Designing Matching Algorithms and Collaborative Project Experiences in Computer Science
Designing algorithms is a fundamental task for computer scientists that goes from theory to implementation and application. In the first part of the talk, we will consider the design of two-sided matching algorithms for problems like residency matching and school choice. We will practice using enumeration, lists, and sets in Python in order to create a working matching application, and will consider the theoretical and practical design criteria that might make one implementation preferable to another. Along the way, we will see the famous Gale-Shapley algorithm for matching and some real-world implementations of matching algorithms.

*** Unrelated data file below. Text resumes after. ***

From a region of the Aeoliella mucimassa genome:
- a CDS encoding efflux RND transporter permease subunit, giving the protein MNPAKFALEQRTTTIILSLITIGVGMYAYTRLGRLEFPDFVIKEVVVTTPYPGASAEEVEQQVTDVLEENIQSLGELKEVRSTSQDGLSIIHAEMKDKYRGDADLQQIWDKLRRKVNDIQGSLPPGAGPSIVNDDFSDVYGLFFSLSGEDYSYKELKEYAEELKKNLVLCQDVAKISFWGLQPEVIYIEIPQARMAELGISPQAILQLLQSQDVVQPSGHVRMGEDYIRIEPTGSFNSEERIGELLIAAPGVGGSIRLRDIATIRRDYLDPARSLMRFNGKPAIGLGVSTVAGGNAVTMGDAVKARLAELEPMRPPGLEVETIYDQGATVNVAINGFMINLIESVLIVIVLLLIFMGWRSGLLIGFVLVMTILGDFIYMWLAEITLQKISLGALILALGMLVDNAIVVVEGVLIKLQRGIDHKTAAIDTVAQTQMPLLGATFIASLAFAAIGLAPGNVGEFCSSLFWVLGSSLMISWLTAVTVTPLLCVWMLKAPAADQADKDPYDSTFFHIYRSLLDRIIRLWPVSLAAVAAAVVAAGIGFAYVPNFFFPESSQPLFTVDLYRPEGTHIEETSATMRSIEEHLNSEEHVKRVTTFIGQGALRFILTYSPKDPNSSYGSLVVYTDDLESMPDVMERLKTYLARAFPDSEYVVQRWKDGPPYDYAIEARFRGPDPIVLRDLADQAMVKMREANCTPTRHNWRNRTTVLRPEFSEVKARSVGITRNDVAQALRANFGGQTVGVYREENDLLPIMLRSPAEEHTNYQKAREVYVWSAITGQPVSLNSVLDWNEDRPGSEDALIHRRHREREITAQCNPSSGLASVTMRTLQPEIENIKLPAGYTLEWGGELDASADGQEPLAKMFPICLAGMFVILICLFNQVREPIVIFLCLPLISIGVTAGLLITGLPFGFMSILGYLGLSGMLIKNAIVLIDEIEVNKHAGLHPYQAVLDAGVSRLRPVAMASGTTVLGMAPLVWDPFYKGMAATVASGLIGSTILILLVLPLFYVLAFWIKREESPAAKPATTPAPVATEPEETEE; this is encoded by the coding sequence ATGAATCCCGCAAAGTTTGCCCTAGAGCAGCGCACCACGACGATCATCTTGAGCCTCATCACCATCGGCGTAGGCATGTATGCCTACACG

In the second half of the talk, we will step back and consider how the approach of the first half reflects a larger goal of engaging students in the process of becoming computer scientists through active and collaborative learning. We will discuss integrating collaborative and open-ended student-driven projects in courses and co-curricular experiences like CS+, a structured summer program for computer science projects.
Brandon Fain is an assistant research professor of computer science at Duke University, where he teaches courses on algorithms and data science and organizes the CS+ summer undergraduate projects program. His interests include working with undergraduate researchers, developing collaborative and project-driven courses, and conducting research in algorithmic fairness and computational social choice. He completed his PhD in algorithms at the Department of Computer Science at Duke University in May 2019.